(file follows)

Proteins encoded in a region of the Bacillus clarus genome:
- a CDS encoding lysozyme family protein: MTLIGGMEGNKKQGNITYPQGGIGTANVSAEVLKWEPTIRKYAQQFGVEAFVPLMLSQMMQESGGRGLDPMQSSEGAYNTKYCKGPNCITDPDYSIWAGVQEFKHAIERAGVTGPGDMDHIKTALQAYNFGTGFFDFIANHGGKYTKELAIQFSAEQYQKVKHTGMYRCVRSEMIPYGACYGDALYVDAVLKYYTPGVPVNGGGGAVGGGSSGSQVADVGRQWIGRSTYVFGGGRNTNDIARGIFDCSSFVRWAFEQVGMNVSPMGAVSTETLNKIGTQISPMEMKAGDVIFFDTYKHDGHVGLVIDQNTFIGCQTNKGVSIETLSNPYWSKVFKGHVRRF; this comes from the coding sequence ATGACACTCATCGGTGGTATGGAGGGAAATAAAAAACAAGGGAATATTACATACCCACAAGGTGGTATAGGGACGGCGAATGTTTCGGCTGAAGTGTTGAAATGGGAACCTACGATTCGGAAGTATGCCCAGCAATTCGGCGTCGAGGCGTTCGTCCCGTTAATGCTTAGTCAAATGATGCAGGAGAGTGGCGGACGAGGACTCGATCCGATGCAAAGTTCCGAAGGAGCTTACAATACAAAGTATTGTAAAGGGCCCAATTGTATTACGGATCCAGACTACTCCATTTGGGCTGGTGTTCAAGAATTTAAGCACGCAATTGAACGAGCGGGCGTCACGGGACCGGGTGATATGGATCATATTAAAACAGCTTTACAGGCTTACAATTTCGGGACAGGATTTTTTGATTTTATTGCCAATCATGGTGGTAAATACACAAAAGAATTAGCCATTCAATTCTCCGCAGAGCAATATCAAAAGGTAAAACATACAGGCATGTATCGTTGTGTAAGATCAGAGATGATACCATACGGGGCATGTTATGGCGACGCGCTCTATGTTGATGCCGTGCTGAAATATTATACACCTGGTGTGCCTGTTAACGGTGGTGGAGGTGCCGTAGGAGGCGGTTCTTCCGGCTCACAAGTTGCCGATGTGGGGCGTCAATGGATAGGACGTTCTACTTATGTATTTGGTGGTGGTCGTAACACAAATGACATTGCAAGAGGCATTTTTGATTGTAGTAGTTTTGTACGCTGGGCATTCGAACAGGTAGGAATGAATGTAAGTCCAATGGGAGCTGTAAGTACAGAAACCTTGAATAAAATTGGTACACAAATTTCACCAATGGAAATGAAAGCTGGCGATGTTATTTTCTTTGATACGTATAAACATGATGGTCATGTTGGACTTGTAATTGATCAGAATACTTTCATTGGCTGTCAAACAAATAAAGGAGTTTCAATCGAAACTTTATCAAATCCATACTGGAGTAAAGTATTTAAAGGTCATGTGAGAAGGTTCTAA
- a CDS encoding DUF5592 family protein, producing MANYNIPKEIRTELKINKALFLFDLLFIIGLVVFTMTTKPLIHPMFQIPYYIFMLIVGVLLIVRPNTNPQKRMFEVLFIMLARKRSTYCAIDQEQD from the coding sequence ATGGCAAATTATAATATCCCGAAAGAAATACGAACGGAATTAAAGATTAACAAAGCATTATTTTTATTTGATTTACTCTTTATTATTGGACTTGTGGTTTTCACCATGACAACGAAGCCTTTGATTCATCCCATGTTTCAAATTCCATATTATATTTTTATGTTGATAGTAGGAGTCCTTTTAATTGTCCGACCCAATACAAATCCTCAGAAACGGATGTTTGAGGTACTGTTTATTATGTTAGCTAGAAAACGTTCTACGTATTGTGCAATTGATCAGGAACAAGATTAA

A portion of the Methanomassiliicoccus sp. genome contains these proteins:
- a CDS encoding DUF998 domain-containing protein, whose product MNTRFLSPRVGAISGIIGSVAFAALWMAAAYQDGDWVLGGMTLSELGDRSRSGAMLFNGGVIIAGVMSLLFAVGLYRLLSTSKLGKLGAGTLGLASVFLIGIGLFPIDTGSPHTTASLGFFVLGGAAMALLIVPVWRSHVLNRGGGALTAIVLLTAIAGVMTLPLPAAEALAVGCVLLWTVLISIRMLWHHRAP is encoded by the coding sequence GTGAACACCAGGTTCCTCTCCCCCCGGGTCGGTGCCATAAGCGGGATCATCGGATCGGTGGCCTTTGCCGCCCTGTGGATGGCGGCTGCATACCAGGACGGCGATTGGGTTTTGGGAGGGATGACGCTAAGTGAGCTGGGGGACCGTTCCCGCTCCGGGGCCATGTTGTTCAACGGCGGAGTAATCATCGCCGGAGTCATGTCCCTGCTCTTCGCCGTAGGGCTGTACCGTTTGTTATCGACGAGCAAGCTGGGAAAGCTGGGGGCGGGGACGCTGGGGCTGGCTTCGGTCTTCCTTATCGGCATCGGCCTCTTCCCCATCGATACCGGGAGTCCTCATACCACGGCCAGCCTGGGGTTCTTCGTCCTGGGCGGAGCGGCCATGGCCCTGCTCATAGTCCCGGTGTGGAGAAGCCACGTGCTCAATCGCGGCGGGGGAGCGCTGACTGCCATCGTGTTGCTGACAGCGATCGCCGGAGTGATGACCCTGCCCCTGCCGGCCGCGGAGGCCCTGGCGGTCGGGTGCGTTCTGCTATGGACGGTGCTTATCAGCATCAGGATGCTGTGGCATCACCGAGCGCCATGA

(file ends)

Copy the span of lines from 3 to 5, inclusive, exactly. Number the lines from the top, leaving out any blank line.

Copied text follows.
- a CDS encoding DUF5592 family protein, producing MANYNIPKEIRTELKINKALFLFDLLFIIGLVVFTMTTKPLIHPMFQIPYYIFMLIVGVLLIVRPNTNPQKRMFEVLFIMLARKRSTYCAIDQEQD from the coding sequence ATGGCAAATTATAATATCCCGAAAGAAATACGAACGGAATTAAAGATTAACAAAGCATTATTTTTATTTGATTTACTCTTTATTATTGGACTTGTGGTTTTCACCATGACAACGAAGCCTTTGATTCATCCCATGTTTCAAATTCCATATTATATTTTTATGTTGATAGTAGGAGTCCTTTTAATTGTCCGACCCAATACAAATCCTCAGAAACGGATGTTTGAGGTACTGTTTATTATGTTAGCTAGAAAACGTTCTACGTATTGTGCAATTGATCAGGAACAAGATTAA

A portion of the Methanomassiliicoccus sp. genome contains these proteins:
- a CDS encoding DUF998 domain-containing protein, whose product MNTRFLSPRVGAISGIIGSVAFAALWMAAAYQDGDWVLGGMTLSELGDRSRSGAMLFNGGVIIAGVMSLLFAVGLYRLLSTSKLGKLGAGTLGLASVFLIGIGLFPIDTGSPHTTASLGFFVLGGAAMALLIVPVWRSHVLNRGGGALTAIVLLTAIAGVMTLPLPAAEALAVGCVLLWTVLISIRMLWHHRAP is encoded by the coding sequence GTGAACACCAGGTTCCTCTCCCCCCGGGTCGGTGCCATAAGCGGGATCATCGGATCGGTGGCCTTTGCCGCCCTGTGGATGGCGGCTGCATACCAGGACGGCGATTGGGTTTTGGGAGGGATGACGCTAAGTGAGCTGGGGGACCGTTCCCGCTCCGGGGCCATGTTGTTCAACGGCGGAGTAATCATCGCCGGAGTCATGTCCCTGCTCTTCGCCGTAGGGCTGTACCGTTTGTTATCGACGAGCAAGCTGGGAAAGCTGGGGGCGGGGACGCTGGGGCTGGCTTCGGTCTTCCTTATCGGCATCGGCCTCTTCCCCATCGATACCGGGAGTCCTCATACCACGGCCAGCCTGGGGTTCTTCGTCCTGGGCGGAGCGGCCATGGCCCTGCTCATAGTCCCGGTGTGGAGAAGCCACGTGCTCAATCGCGGCGGGGGAGCGCTGACTGCCATCGTGTTGCTGACAGCGATCGCCGGAGTGATGACCCTGCCCCTGCCGGCCGCGGAGGCCCTGGCGGTCGGGTGCGTTCTGCTATGGACGGTGCTTATCAGCATCAGGATGCTGTGGCATCACCGAGCGCCATGA